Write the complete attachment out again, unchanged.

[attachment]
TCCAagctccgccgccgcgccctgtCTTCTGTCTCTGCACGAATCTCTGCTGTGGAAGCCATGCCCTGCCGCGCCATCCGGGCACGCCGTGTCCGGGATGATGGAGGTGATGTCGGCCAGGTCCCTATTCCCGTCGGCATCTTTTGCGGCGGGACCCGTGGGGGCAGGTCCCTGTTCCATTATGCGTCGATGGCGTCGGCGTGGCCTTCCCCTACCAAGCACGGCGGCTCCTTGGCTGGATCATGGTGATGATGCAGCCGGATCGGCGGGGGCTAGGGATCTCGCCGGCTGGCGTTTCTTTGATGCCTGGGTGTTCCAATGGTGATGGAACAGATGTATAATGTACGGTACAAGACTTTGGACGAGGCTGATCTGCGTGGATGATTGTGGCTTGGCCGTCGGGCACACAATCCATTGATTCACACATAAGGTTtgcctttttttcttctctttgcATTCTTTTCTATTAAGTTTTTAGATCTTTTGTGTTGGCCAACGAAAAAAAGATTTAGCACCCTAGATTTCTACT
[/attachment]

TCCAagctccgccgccgcgccctgtCTTCTGTCTCTGCACGAATCTCTGCTGTGGAAGCCATGCCCTGCCGCGCCATCCGGGCACGCCGTGTCCGGGATGATGGAGGTGATGTCGGCCAGGTCCCTATTCCCGTCGGCATCTTTTGCGGCGGGACCCGTGGGGGCAGGTCCCTGTTCCATTATGCGTCGATGGCGTCGGCGTGGCCTTCCCCTACCAAGCACGGCGGCTCCTTGGCTGGATCATGGTGATGATGCAGCCGGATCGGCGGGGGCTAGGGATCTCGCCGGCTGGCGTTTCTTTGATGCCTGGGTGTTCCAATGGTGATGGAACAGATGTATAATGTACGGTACAAGACTTTGGACGAGGCTGATCTGCGTGGATGATTGTGGCTTGGCCGTCGGGCACACAATCCATTGATTCACACATAAGGTTtgcctttttttcttctctttgcATTCTTTTCTATTAAGTTTTTAGATCTTTTGTGTTGGCCAACGAAAAAAAGATTTAGCACCCTAGATTTCTACT